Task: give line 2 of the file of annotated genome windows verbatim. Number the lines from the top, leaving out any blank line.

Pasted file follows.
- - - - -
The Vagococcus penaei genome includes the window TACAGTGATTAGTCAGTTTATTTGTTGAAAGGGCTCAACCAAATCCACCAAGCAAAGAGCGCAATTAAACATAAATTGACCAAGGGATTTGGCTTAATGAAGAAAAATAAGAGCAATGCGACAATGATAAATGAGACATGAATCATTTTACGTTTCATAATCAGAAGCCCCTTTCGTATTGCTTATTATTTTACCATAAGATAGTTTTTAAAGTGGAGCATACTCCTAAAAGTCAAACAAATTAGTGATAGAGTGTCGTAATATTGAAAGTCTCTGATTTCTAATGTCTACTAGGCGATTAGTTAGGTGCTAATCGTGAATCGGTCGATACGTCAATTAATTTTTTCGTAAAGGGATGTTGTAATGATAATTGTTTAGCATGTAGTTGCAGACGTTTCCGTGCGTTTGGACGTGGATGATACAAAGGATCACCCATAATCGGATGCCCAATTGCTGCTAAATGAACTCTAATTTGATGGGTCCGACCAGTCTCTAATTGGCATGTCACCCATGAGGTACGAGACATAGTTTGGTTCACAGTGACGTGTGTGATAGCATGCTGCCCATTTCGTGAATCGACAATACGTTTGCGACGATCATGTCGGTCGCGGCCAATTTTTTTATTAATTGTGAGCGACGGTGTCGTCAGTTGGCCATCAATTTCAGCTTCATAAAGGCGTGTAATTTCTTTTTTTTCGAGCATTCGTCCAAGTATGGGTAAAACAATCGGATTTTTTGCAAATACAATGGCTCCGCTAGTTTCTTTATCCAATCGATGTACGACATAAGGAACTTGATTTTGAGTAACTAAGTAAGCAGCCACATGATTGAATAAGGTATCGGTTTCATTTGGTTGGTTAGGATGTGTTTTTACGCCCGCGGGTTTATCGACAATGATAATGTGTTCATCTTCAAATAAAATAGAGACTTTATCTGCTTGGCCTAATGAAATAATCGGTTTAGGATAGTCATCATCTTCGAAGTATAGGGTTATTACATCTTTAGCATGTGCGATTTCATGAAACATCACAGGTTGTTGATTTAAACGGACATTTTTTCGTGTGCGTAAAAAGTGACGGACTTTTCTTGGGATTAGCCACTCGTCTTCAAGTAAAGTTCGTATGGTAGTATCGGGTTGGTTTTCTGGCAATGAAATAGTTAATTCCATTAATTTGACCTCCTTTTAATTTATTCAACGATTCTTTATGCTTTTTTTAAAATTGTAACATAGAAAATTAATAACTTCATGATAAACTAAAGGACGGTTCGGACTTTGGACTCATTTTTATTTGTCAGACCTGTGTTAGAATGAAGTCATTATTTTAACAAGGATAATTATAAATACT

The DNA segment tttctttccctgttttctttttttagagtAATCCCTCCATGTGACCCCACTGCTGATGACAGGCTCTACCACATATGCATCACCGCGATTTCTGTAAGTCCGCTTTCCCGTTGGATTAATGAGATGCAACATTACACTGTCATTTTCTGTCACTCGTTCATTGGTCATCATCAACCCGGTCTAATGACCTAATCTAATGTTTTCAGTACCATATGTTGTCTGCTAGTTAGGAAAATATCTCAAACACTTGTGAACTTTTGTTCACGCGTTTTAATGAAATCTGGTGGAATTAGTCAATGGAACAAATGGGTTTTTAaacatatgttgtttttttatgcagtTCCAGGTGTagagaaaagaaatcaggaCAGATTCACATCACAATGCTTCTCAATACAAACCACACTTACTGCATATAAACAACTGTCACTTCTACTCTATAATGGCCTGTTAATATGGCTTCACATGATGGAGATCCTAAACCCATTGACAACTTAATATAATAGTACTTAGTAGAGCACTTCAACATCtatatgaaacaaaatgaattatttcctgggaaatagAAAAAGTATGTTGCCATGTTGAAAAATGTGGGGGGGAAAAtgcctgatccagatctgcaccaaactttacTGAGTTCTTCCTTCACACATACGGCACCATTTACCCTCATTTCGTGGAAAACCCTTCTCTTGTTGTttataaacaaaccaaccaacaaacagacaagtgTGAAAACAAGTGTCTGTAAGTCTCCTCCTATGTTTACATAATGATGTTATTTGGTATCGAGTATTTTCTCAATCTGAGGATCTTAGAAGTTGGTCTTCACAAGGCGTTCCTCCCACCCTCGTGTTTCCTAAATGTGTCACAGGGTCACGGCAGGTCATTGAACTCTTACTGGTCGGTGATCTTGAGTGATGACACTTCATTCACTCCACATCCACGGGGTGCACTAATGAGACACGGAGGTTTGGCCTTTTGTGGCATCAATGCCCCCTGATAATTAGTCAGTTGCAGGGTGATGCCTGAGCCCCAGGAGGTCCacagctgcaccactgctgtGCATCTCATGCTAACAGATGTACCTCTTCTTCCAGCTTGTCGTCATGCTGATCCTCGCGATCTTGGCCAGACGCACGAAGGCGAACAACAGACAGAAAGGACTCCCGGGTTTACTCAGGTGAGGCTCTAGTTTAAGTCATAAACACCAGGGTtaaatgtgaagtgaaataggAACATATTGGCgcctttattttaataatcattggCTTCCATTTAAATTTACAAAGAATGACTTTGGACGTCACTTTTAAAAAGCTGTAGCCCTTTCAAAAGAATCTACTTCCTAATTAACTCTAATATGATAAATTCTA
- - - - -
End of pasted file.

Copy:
The DNA segment tttctttccctgttttctttttttagagtAATCCCTCCATGTGACCCCACTGCTGATGACAGGCTCTACCACATATGCATCACCGCGATTTCTGTAAGTCCGCTTTCCCGTTGGATTAATGAGATGCAACATTACACTGTCATTTTCTGTCACTCGTTCATTGGTCATCATCAACCCGGTCTAATGACCTAATCTAATGTTTTCAGTACCATATGTTGTCTGCTAGTTAGGAAAATATCTCAAACACTTGTGAACTTTTGTTCACGCGTTTTAATGAAATCTGGTGGAATTAGTCAATGGAACAAATGGGTTTTTAaacatatgttgtttttttatgcagtTCCAGGTGTagagaaaagaaatcaggaCAGATTCACATCACAATGCTTCTCAATACAAACCACACTTACTGCATATAAACAACTGTCACTTCTACTCTATAATGGCCTGTTAATATGGCTTCACATGATGGAGATCCTAAACCCATTGACAACTTAATATAATAGTACTTAGTAGAGCACTTCAACATCtatatgaaacaaaatgaattatttcctgggaaatagAAAAAGTATGTTGCCATGTTGAAAAATGTGGGGGGGAAAAtgcctgatccagatctgcaccaaactttacTGAGTTCTTCCTTCACACATACGGCACCATTTACCCTCATTTCGTGGAAAACCCTTCTCTTGTTGTttataaacaaaccaaccaacaaacagacaagtgTGAAAACAAGTGTCTGTAAGTCTCCTCCTATGTTTACATAATGATGTTATTTGGTATCGAGTATTTTCTCAATCTGAGGATCTTAGAAGTTGGTCTTCACAAGGCGTTCCTCCCACCCTCGTGTTTCCTAAATGTGTCACAGGGTCACGGCAGGTCATTGAACTCTTACTGGTCGGTGATCTTGAGTGATGACACTTCATTCACTCCACATCCACGGGGTGCACTAATGAGACACGGAGGTTTGGCCTTTTGTGGCATCAATGCCCCCTGATAATTAGTCAGTTGCAGGGTGATGCCTGAGCCCCAGGAGGTCCacagctgcaccactgctgtGCATCTCATGCTAACAGATGTACCTCTTCTTCCAGCTTGTCGTCATGCTGATCCTCGCGATCTTGGCCAGACGCACGAAGGCGAACAACAGACAGAAAGGACTCCCGGGTTTACTCAGGTGAGGCTCTAGTTTAAGTCATAAACACCAGGGTtaaatgtgaagtgaaataggAACATATTGGCgcctttattttaataatcattggCTTCCATTTAAATTTACAAAGAATGACTTTGGACGTCACTTTTAAAAAGCTGTAGCCCTTTCAAAAGAATCTACTTCCTAATTAACTCTAATATGATAAATTCTA